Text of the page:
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MATH 245 CH2

# MATH 245 CH2 - DISCRETE MATHEMATICS W W L CHEN c W W L Chen...

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DISCRETE MATHEMATICS W W L CHEN c W W L Chen, 1982, 2008. This chapter originates from material used by the author at Imperial College, University of London, between 1981 and 1990. It is available free to all individuals, on the understanding that it is not to be used for financial gain, and may be downloaded and/or photocopied, with or without permission from the author. However, this document may not be kept on any information storage and retrieval system without permission from the author, unless such system is not accessible to any individuals other than its owners. Chapter 2 RELATIONS AND FUNCTIONS 2.1. Relations We start by considering a simple example. Let S denote the set of all students at Beachbum University, and let T denote the set of all teaching staff there. For every student s S and every teaching staff t T , exactly one of the following is true: s has attended a lecture given by t ; or s has not attended a lecture given by t . We now define a relation R as follows. Let s S and t T . We say that s R t if s has attended a lecture given by t . If we now look at all possible pairs ( s, t ) of students and teaching staff, then some of these pairs will satisfy the relation while other pairs may not. To put it in a slightly different way, we can say that the relation R can be represented by the collection of all pairs ( s, t ) where s R t . This is a subcollection of the set of all possible pairs ( s, t ). Definition. Let A and B be sets. The set A × B = { ( a, b ) : a A and b B } is called the cartesian product of the sets A and B . In other words, A × B is the set of all ordered pairs ( a, b ), where a A and b B . Definition. Let A and B be sets. By a relation R on A and B , we mean a subset of the cartesian product A × B . Remark. There are many instances when A = B . Then by a relation R on A , we mean a subset of the cartesian product A × A . Example 2.1.1. Let A = { 1 , 2 , 3 , 4 } . Define a relation R on A by writing ( x, y ) ∈ R if x < y . Then R = { (1 , 2) , (1 , 3) , (1 , 4) , (2 , 3) , (2 , 4) , (3 , 4) } . Chapter 2 : Relations and Functions page 1 of 8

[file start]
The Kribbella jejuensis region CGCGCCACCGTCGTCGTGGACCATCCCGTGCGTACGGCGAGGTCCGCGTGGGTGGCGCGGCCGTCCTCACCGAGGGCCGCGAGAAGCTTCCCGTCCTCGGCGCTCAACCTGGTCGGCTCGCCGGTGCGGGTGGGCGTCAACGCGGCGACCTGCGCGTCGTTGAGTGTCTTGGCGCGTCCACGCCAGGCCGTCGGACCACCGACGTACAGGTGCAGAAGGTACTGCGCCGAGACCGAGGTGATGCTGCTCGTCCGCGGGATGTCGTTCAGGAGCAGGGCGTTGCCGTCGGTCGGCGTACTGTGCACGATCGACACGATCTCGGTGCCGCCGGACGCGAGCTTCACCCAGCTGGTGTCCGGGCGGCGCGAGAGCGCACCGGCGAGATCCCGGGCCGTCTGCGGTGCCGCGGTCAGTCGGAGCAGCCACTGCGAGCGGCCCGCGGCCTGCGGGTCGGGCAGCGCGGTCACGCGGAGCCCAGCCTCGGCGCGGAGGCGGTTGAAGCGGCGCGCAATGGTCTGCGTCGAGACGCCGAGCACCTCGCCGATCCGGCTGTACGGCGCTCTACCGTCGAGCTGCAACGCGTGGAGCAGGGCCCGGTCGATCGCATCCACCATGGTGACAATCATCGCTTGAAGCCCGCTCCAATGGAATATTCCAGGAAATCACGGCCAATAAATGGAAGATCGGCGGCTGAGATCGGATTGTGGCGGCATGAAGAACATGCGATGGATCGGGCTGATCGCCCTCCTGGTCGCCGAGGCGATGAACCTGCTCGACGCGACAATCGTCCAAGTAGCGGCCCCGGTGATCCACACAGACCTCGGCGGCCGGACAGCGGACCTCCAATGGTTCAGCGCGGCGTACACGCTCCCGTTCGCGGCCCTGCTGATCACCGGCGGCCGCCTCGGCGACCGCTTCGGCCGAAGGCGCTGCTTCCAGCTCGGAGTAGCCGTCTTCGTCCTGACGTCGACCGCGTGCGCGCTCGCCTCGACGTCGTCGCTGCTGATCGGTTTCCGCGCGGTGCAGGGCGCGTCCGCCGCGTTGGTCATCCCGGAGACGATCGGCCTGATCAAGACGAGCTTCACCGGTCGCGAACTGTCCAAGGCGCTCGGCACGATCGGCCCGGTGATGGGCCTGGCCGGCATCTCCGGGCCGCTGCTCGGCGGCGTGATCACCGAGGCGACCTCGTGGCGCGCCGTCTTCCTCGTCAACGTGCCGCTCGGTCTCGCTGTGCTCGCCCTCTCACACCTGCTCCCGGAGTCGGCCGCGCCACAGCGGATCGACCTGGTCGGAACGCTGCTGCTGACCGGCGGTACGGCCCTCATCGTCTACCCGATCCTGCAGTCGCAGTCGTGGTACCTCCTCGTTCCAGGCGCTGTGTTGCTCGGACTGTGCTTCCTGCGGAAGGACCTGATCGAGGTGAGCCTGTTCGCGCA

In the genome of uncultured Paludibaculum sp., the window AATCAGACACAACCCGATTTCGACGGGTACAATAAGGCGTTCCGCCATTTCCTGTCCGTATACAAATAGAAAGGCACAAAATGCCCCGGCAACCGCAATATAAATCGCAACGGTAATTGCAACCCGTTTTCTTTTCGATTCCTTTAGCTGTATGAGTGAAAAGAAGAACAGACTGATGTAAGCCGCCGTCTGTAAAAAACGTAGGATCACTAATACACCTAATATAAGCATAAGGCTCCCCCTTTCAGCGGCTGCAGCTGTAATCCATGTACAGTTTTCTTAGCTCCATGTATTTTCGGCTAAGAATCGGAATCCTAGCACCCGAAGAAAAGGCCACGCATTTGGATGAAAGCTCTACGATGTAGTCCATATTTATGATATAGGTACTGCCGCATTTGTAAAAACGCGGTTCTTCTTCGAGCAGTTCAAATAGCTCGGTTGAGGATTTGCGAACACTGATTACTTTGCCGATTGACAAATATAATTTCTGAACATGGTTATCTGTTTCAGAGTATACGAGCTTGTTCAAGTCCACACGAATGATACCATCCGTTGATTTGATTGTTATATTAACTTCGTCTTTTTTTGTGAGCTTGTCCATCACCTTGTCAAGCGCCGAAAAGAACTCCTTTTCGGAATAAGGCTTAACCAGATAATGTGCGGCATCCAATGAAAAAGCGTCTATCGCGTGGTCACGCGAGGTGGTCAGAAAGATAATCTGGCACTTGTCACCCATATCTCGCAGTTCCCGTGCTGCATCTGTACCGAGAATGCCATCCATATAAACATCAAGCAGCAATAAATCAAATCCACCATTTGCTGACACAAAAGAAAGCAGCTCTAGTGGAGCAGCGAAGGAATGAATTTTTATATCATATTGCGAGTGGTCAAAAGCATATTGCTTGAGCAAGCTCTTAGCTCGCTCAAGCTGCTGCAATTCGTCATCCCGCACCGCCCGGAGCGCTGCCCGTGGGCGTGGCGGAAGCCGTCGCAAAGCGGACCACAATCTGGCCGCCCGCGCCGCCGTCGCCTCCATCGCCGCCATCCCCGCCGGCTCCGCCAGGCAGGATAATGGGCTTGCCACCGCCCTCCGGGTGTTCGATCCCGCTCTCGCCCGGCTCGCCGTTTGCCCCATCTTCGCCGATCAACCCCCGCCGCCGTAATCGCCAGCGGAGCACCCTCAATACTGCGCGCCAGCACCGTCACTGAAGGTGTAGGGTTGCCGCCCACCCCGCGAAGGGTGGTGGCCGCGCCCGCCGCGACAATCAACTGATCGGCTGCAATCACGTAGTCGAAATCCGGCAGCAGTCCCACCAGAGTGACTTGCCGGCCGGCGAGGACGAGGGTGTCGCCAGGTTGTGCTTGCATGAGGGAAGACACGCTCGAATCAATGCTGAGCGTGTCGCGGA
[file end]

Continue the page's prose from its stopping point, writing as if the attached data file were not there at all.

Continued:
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Discrete Mathematics c W W L Chen, 1982, 2008 Example 2.1.2. Let A be the power set of the set { 1 , 2 } ; in other words, A = {∅ , { 1 } , { 2 } , { 1 , 2 }} is the set of subsets of the set { 1 , 2 } . Then it is not too difficult to see that R = { ( , { 1 } ) , ( , { 2 } ) , ( , { 1 , 2 } ) , ( { 1 } , { 1 , 2 } ) , ( { 2 } , { 1 , 2 } ) } is a relation on A where ( P, Q ) ∈ R if P Q . Example 2.1.3. Of course, nobody attends any lectures at Beachbum University, so that clearly R = ! 2.2. Equivalence Relations We begin by considering a familiar example. Example 2.2.1. A rational number is a number of the form p/q , where p Z and q N . This can also be viewed as an ordered pair ( p, q ), where p Z and q N . Let A = { ( p, q ) : p Z and q N } . We can define a relation R on A by writing (( p 1 , q 1 ) , ( p 2 , q 2 )) ∈ R if p 1 q 2 = p 2 q 1 , i.e. if p 1 /q 1 = p 2 /q 2 . This relation R has some rather interesting properties: (( p, q ) , ( p, q )) ∈ R for all ( p, q ) A ; whenever (( p 1 , q 1 ) , ( p 2 , q 2 )) ∈ R , we have (( p 2 , q 2 ) , ( p 1 , q 1 )) ∈ R ; and whenever (( p 1 , q 1 ) , ( p 2 , q 2 )) ∈ R and (( p 2 , q 2 ) , ( p 3 , q 3 )) ∈ R , we have (( p 1 , q 1 ) , ( p 3 , q 3 )) ∈ R .
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